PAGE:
May 27, 2014

Advancing Global Food Security in the Face of a Changing Climate

The Chicago Council on Global Affairs released a report(PDF) urging the US government to take action to curb the risks climate change poses to global food security. It explains how higher temperatures, changes in rainfall and natural disasters caused by climate change could undermine food production and put food supplies at risk. In total, climate change could reduce food production growth by 2 percent each decade for the rest of this century. The report was released at The Chicago Council’s Global Food Security Symposium 2014.

The report, Advancing Global Food Security in the Face of a Changing Climate, calls on the US government to integrate climate change adaptation into its global food security strategy. Recommendations include: 

  • Passing legislation for a long-term global food and nutrition security strategy.  
  • Increasing funding for agricultural research on climate change adaptation. Research priorities should include improving crop and livestock tolerance to higher temperatures and volatile weather, combating pests and disease and reducing food waste.
  • Collecting better data and making information on weather more widely available to farmers. There are significant global data gaps right now on weather; water availability, quality, and future requirements; crop performance; land use; and consumer preferences.
  • Increasing funding for partnerships between US universities and universities and research institutions in low-income countries, to train the next generation of agricultural leaders.
  • Advancing international action through urging that food security be addressed through the United Nations Framework Convention on Climate Change and the Post-2015 Sustainable Development Goals.  

 


 

bipartisan group of scientific, business, and policy leaders led by former Congressmen Dan Glickman (D), former US Secretary of Agriculture, and Doug Bereuter, president emeritus of The Asia Foundation (R), endorsed the report’s recommendations. Gerald C. Nelson, a leading expert on climate change and food security, was the principal author.

Generous support for the report was provided by The Bill and & Melinda Gates Foundation and PepsiCo.

About

The Global Food and Agriculture Program aims to inform the development of US policy on global agricultural development and food security by raising awareness and providing resources, information, and policy analysis to the US Administration, Congress, and interested experts and organizations.

The Global Food and Agriculture Program is housed within the Chicago Council on Global Affairs, an independent, nonpartisan organization that provides insight – and influences the public discourse – on critical global issues. The Council on Global Affairs convenes leading global voices and conducts independent research to bring clarity and offer solutions to challenges and opportunities across the globe. The Council is committed to engaging the public and raising global awareness of issues that transcend borders and transform how people, business, and governments engage the world.

Support for the Global Food and Agriculture Program is generously provided by the Bill & Melinda Gates Foundation.

Blogroll

1,000 Days Blog, 1,000 Days

Africa Can End Poverty, World Bank

Agrilinks Blog

Bread Blog, Bread for the World

Can We Feed the World Blog, Agriculture for Impact

Concern Blogs, Concern Worldwide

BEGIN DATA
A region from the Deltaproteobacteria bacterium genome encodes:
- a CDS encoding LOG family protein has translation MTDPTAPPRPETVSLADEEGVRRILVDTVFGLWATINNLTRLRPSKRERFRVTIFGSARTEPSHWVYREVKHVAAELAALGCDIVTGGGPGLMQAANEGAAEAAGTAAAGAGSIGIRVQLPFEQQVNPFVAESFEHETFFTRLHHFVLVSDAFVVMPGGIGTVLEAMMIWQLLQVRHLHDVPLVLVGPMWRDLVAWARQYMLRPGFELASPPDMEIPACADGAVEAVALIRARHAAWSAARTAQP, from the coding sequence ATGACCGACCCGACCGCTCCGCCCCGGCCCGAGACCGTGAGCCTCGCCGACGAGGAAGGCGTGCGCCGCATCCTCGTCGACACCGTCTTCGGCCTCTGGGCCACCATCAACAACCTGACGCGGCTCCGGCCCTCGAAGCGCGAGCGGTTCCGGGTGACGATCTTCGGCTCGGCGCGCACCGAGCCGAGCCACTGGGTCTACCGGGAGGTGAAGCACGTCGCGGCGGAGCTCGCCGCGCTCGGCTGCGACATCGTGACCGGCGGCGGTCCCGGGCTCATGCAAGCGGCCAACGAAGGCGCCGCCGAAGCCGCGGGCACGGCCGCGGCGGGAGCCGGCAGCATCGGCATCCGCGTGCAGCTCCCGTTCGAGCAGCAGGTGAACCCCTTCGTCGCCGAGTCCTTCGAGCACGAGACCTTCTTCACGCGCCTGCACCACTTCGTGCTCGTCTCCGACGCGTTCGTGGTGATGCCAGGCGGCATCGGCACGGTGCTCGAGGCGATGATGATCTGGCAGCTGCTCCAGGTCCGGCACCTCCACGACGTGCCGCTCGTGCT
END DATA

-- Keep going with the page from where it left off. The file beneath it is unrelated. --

Institute Insights, Bread for the World Institute

End Poverty in South Asia, World Bank

Global Development Blog, Center for Global Development

The Global Food Banking Network

Harvest 2050, Global Harvest Initiative

The Hunger and Undernutrition Blog, Humanitas Global Development

International Food Policy Research Institute News, IFPRI

International Maize and Wheat Improvement Center Blog, CIMMYT

ONE Blog, ONE Campaign

One Acre Fund Blog, One Acre Fund

Overseas Development Institute Blog, Overseas Development Institute

Oxfam America Blog, Oxfam America

Preventing Postharvest Loss, ADM Institute

Sense & Sustainability Blog, Sense & Sustainability

WFP USA Blog, World Food Program USA

Archive



Commentary - Africa: A Continent of Opportunity

I recently returned from a conference hosted by the Aspen Institute in Addis Ababa, Ethiopia with a number of scholars and members of Congress. Over a period of several days we did an in-depth exploration of the myriad issues encompassing U.S. relations with the 54 nations of Africa.


Photo of the Week

Annette Kwamboka peels the husk off a cob of her mother's maize in Bugita, Kenya.







Commentary - Sharing Agricultural Success with President Obama

When I first got the idea back in 2008 that the women farmers like myself in central Senegal should join together to help one another succeed, I never would have guessed that five years later I would be sharing that story of success with the president of the United States. 


Commentary - Is Feed the Future delivering results? Yes – with some limitations.

Robai Nyongesa, a smallholder farmer in western Kenya, used to struggle to grow enough maize to feed her family. Last year, she was able to harvest 20 bags of maize from 1 acre of land, a fivefold increase over her previous poor harvests. Her large harvest enabled her to feed her three children, and to hire a tutor to give her children private lessons at home.



Photo of the Week

Farmers of the Faulu group in Bungoma South, Kenya, stand proudly in front of Beatrice Masila’s sorghum that has now grown taller than they are!


Call for Innovators: Bridging Dairy Data Gaps

Dairy, especially milk, can play an important role in providing essential nutrients to a woman of child-bearing age, a gestating or lactating mother, and children.